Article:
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Suppose i have a situation where i need to install a software, which is not available in repositories or Synaptic package manager...And i have the .bin file.

where should i install this file? I mean in which path?

Below are the possible situations where i need the answer

  1. I know that synaptic package manager or sudo apt-get install command installs the application in a properly place..What if the software we are looking is not available there?
  2. Suppose a situation has arised like IBM sphere has released new version of the websphere and i want to install the software on my machine without waiting for Ubuntu to bundle this version to upload on repositories..
  3. I need to know the location of the software installed via synapric/apt-get install command...I need this because if i want to set environment variables..without knowing the location..I can't do this..

EDIT: I have completely modified the context of the question

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Can you give a good reason why you don't want want to use the official packages? (I'm sure the packagers want to know if something's wrong with their work, so that they can improve.) – JanC Nov 21 '10 at 9:29
Agreed with @JanC - while it may not seem that important to you to tell us why not it certainly changes the way an answer is portrayed. For instance if you're looking for the latest JDK there's a PPA for that. If it's another reason we can help explain either how to fix or provide support for that reason. – Marco Ceppi Nov 21 '10 at 11:50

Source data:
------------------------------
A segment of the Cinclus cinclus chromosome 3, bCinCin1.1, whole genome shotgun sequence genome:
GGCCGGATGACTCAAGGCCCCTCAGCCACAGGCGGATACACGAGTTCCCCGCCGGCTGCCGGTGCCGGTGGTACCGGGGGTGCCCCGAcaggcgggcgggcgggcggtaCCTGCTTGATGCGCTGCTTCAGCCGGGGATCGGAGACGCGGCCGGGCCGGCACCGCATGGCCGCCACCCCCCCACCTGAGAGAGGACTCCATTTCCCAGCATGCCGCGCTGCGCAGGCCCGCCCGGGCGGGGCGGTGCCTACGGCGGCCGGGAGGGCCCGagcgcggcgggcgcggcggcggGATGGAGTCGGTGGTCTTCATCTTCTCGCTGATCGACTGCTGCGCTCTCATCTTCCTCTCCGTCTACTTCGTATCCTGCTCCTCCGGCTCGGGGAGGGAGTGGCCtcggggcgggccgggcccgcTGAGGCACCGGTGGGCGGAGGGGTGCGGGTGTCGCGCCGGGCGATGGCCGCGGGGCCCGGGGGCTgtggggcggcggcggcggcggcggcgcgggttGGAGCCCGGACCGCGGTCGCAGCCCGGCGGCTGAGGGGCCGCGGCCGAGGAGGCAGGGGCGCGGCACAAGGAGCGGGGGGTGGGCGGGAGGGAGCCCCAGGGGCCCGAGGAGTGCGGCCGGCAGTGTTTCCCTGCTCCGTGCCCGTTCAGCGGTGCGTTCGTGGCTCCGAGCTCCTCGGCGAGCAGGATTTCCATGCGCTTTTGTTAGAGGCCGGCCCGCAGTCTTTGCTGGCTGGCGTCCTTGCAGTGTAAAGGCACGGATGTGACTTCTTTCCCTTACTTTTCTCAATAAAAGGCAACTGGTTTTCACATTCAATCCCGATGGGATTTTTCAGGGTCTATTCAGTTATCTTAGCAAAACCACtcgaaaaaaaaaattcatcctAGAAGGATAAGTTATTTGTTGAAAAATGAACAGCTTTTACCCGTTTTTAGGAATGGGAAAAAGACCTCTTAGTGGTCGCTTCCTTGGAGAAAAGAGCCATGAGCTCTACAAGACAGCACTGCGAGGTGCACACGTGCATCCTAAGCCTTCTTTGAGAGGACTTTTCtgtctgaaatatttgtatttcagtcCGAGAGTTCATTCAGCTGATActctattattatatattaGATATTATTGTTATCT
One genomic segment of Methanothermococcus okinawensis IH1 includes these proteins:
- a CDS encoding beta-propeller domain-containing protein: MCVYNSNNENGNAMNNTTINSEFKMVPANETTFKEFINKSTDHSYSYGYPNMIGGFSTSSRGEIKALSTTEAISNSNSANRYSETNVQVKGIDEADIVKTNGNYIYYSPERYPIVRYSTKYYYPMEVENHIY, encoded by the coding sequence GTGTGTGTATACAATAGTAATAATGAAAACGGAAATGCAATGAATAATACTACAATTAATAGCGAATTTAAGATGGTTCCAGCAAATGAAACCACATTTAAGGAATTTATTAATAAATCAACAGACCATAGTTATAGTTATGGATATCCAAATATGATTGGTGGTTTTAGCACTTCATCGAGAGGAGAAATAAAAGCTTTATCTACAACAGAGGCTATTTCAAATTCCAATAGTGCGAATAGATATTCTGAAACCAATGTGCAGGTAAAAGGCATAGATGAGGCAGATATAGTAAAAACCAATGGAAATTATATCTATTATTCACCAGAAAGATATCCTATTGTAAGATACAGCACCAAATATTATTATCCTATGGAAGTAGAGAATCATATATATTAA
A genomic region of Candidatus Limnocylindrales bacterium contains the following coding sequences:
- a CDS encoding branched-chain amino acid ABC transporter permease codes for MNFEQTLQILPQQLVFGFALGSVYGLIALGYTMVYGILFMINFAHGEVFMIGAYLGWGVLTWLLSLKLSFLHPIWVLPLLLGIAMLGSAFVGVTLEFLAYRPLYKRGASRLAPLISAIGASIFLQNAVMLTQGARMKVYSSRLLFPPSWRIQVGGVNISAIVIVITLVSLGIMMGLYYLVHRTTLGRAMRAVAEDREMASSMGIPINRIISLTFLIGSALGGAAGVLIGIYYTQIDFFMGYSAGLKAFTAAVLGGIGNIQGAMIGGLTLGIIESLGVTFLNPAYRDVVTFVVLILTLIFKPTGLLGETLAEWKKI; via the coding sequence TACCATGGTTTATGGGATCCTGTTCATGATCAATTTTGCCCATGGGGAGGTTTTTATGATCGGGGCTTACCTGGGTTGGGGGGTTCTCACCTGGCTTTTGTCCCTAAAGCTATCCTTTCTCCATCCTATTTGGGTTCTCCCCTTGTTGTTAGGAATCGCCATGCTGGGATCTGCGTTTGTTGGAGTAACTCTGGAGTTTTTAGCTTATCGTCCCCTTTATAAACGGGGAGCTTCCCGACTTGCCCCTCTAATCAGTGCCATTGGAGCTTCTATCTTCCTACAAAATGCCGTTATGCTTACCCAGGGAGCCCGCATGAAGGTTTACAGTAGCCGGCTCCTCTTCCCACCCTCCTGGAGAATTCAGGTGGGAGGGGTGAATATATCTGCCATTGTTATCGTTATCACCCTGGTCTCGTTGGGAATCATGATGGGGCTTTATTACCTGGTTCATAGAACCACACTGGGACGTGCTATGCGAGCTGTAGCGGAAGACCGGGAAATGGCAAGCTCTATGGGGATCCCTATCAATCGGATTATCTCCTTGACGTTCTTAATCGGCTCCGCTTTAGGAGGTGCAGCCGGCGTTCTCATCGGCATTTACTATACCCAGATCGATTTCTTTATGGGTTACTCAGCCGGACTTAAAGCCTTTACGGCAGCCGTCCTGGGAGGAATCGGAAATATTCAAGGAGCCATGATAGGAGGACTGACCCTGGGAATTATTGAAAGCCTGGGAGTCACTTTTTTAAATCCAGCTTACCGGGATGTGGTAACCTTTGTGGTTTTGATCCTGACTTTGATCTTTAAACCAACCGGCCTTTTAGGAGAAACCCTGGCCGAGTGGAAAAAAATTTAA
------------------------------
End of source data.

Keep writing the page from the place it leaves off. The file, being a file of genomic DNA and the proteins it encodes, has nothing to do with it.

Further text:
I take that back...My question is where(path) to install the manually downloaded SUN JDK on ubuntu like we do in Program files on wndows I am not at all questioning/challenging the efforts of packagers, who do everything for us...I am just a kid :) – javanoob Nov 21 '10 at 11:56
I just want to know how to install from packages in right place..rather than depending on UI tools...I just want to get my hands rusty.. – javanoob Nov 21 '10 at 11:59
up vote 3 down vote accepted

You seem to want to install software that is not packaged in the repositories (or at least as a proper .deb) in the same location as packages that are in the repositories. That's not a good idea; those locations are managed by the package management, and you should keep them clean from manual intervention as much as possible.

Software you install from source yourself is probably best installed under /usr/local/. If you want to make it easy to update or remove such applications easily, I'd suggest you use checkinstall Install checkinstall. This might also work for some binary packages (depending on how they are packaged).

Most commercial software I would probably install under /opt/vendor or something like that, so that it can't conflict with package management and normal open source practices.

If you need to know where a package installed by APT puts its files, you can see that in Synaptic or with dpkg -L packagename.

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Some thing i was looking for..Thanks for your time – javanoob Nov 22 '10 at 4:00

If you don't want to use the gui tools then use apt-get. Installing packages manualy into the file system is defenatly not the way to do things.

If you wanted to install it from a .sh file manually. Then use the parameters to set install path to somewhere in /opt/java or something like that. So it's not installed alongside your system packages.

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